Four wines to put in your suitcases when you go to the South

Four wines to pack when heading south< /p> UPDATE DAY

Even though the school break is behind us, many of you will still be leaving for a week (or two for the lucky ones) to brown your rind in the South. Shouldn't you remember to bring a few bottles of wine in your suitcases? The answer is yes!

Unless you are extremely lucky, the choices in the “all-inclusive” formulas are limited and the quality of the wines is often questionable, not to say horrible. Do not hesitate to ask to open a bottle that you have previously brought with you. Most establishments are flexible. Especially if you leave a good tip… The situation is not very good if you opt for an independent formula. With the exception of the United States or the Caribbean, storage conditions in tropical countries are often deficient. The chances of coming across a tired or oxidized wine are high. Because of the distance and the transportation involved, prices are also higher than in Quebec, even for small generic wines from Mexico, Chile or Argentina.

Of course, take care to check the quantities allowed at the entrance of the country you are going to visit in order to avoid unpleasant surprises. The majority of sun destinations are rather permissive; much more, in any case, than the 1.5 l limit of wine imposed at the Canadian border. Obviously, with the constraints related to liquid in aircraft, luggage can become heavy. So go with a magnum, a format that weighs less than two bottles and… limit yourself to one swimsuit!

Here are four wines to consider for your next trip.

Drink less. Drink better. 

Château La Tour de Beraud 2020, Costières de Nîmes

France 13.5 % Organic | ★★1⁄2 | $1⁄2 | $17.60

SAQ Code: 12102629 

After a 2019 marked by a solar year, we guess a semblance of a return to normal with this delicious red from Costières de Nîmes, an appellation located in the very south of the Côtes du Rhône. Anne and François Collard, who are also known for the excellent wines of Domaine Mourgue du Grès, offer us a red full of fruit and energy. The presence in the blend of Marselan, a grape variety resulting from the cross between Cabernet-Sauvignon and Grenache, adds character to a wine that is already not lacking in it. Pretty flavors of cherry, eucalyptus and garrigue punctuate the finish.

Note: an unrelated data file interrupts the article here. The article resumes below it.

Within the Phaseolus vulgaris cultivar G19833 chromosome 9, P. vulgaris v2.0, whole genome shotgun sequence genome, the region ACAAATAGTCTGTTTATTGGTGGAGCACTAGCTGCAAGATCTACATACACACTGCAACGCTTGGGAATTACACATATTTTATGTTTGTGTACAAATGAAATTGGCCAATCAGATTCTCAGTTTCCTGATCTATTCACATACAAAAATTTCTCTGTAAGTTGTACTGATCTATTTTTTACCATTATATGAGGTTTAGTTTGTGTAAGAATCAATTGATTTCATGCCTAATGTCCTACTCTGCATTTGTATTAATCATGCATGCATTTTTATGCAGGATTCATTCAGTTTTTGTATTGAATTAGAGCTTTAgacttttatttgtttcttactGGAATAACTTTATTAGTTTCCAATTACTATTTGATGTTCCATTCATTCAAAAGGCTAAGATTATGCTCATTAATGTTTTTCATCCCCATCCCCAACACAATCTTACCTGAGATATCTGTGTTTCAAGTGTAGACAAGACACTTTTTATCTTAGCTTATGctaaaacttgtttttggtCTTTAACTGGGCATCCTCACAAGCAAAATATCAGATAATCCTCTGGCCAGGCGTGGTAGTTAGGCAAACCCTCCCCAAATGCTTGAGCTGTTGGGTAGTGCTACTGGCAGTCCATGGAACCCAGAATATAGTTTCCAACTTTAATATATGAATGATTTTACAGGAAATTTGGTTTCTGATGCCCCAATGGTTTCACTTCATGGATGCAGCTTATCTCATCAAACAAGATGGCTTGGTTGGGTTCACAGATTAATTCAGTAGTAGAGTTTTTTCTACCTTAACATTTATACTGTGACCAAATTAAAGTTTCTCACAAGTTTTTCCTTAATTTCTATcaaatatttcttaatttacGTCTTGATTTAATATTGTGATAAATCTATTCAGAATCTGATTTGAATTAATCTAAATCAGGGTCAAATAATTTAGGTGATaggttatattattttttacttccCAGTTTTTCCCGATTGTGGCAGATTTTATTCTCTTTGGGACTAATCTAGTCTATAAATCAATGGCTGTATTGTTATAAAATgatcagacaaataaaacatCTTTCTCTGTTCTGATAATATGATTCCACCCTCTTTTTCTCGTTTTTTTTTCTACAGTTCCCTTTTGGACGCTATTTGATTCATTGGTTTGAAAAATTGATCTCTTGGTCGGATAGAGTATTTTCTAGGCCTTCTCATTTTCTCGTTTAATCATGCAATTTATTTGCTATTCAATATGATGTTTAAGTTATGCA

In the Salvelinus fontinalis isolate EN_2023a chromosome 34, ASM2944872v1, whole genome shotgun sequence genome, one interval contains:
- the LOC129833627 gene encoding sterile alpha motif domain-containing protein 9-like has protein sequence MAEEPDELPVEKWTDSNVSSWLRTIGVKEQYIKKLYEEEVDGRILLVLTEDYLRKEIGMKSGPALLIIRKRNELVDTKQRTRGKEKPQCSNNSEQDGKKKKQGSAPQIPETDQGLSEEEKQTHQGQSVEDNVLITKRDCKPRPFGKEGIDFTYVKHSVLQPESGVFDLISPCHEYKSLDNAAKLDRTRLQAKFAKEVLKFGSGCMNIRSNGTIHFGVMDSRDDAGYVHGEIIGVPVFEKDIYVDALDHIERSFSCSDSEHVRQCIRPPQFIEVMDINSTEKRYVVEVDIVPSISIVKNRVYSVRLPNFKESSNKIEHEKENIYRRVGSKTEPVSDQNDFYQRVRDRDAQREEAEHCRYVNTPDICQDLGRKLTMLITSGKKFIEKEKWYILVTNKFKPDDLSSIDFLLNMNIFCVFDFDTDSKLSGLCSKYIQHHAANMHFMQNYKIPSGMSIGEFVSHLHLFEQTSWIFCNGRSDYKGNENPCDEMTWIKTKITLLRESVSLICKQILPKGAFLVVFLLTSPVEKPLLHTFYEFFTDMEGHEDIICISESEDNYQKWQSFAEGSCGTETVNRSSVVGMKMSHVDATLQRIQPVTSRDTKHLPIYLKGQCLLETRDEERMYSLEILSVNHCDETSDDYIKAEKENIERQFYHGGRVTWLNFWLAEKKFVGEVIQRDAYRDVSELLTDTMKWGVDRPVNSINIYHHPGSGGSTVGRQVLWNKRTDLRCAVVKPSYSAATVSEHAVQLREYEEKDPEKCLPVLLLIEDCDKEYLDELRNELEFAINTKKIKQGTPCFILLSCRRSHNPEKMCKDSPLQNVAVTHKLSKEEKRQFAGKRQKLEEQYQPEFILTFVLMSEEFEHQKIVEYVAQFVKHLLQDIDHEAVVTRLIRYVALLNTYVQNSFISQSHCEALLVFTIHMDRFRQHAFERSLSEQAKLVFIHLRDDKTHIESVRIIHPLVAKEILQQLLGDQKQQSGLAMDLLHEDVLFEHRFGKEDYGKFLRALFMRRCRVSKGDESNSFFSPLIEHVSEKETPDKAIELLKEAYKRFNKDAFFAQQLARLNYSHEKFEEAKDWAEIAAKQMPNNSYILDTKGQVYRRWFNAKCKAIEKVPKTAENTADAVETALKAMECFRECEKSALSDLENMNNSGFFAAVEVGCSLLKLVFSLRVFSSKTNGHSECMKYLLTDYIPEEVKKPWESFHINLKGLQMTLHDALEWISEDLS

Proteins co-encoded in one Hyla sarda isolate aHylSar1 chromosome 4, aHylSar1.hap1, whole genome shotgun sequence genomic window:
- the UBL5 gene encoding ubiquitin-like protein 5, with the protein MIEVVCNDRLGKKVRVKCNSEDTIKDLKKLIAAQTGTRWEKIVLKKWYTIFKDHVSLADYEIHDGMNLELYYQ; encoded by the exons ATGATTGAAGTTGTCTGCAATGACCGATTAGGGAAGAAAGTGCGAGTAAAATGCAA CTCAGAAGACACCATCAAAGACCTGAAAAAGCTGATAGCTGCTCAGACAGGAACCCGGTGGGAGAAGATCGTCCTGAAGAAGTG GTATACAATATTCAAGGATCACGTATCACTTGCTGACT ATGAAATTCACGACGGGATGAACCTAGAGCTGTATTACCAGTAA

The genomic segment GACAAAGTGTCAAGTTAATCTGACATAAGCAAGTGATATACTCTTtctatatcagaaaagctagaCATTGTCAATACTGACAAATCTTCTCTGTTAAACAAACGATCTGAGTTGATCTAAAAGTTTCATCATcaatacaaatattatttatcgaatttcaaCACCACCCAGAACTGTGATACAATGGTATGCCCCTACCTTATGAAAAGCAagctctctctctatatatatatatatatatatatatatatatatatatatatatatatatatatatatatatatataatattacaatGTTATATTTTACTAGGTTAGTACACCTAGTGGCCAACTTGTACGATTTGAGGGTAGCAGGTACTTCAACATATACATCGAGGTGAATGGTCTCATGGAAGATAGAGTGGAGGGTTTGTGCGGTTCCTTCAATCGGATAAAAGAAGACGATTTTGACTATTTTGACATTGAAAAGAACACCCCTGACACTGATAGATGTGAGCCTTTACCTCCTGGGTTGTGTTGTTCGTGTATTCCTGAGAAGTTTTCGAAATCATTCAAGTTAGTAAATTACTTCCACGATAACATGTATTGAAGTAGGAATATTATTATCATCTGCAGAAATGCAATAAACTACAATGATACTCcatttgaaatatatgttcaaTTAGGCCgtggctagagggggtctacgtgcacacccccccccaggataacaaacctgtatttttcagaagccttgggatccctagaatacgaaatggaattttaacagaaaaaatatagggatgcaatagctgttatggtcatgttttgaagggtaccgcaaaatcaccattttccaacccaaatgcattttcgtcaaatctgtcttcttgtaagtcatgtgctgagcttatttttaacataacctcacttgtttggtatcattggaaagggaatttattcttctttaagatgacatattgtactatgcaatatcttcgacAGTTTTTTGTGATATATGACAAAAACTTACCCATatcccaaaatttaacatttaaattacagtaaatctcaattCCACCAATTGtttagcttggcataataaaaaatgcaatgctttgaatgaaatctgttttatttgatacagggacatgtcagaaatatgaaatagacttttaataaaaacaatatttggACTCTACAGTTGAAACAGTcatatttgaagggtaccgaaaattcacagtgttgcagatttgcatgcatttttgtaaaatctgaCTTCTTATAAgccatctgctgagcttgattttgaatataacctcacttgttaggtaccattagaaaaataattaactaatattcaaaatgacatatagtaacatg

J. Bookwalter, Notebook NV 16, Columbia Valley 

USA 15% | ★★1⁄2 | $$ | $21.35

SAQ Code: 14294046 

At 15% alcohol, it might not be the best option for hot countries, but for those staying here, you're in for a treat. Especially if you like rich wines like Caymus or Liano. This is a Washington State red made from several grape varieties (Cabernet Sauvignon, Syrah, Merlot and Malbec) from three different appellations (Horse Heaven Hills, Columbia Valley, Red Mountain) and four different vintages (2015, 2017, 2018 and 2019). Aged in oak barrels, the wine explodes on the nose with notes of strawberry jam, coffee, vanilla and toast. The generous body balances with the tannins and leaves a warm impression on the finish. 

Domaine Luneau-Papin, Clos des Allées 2020, Muscadet-Sèvre et Maine

France 12 % Organic | ★★★1⁄2 | $$$ | $29.30

SAQ Code: 14439495 

One of the best producers of Muscadet is back in force with a haute couture Burgundy melon vinified by the couple Pierre Luneau and Monique Papin. The vines come from a single vineyard of just over 2 hectares, which stands out for its schist soils. Aged for 14 months on lees, the result is a crystalline white with a shy nose at first, but which will prove to be fabulous on contact with air. The palate is superbly designed with full body, fine and tense acidity, quality bitterness and a length that stretches over notes of pear and smoke. Not to be missed! 

Domaine Nicolas Maillet, Mâcon Verzé 2020 

France 13 % Organic | ★★★1⁄2 | $$$ | $34.25

SAQ Code: 11634691 

Small 7 hectare property of the Maillet family, under the inspired direction of Nicolas, who offers us a pure marvel. You should know that Verzé extends over chalky and limestone hillsides often facing east, which brings more tense acidities and a more marked “rocky” impression. Even with climate change, the wines remain fresh and precise. Notes of lily, citrus, gunflint and fresh butter. A fruitiness that is both enveloping and well chiseled. Ample and airy. Long and saline. Beautiful Burgundy at still affordable prices.

Correct ★ 

Good ★★ 

Very good ★★★ 

Excellent ★★★★ 

Exceptional ★★★★★ 

More stars than dollars: well worth the price

< p>As many stars as dollars: worth the price

Fewer stars than dollars: the wine is expensive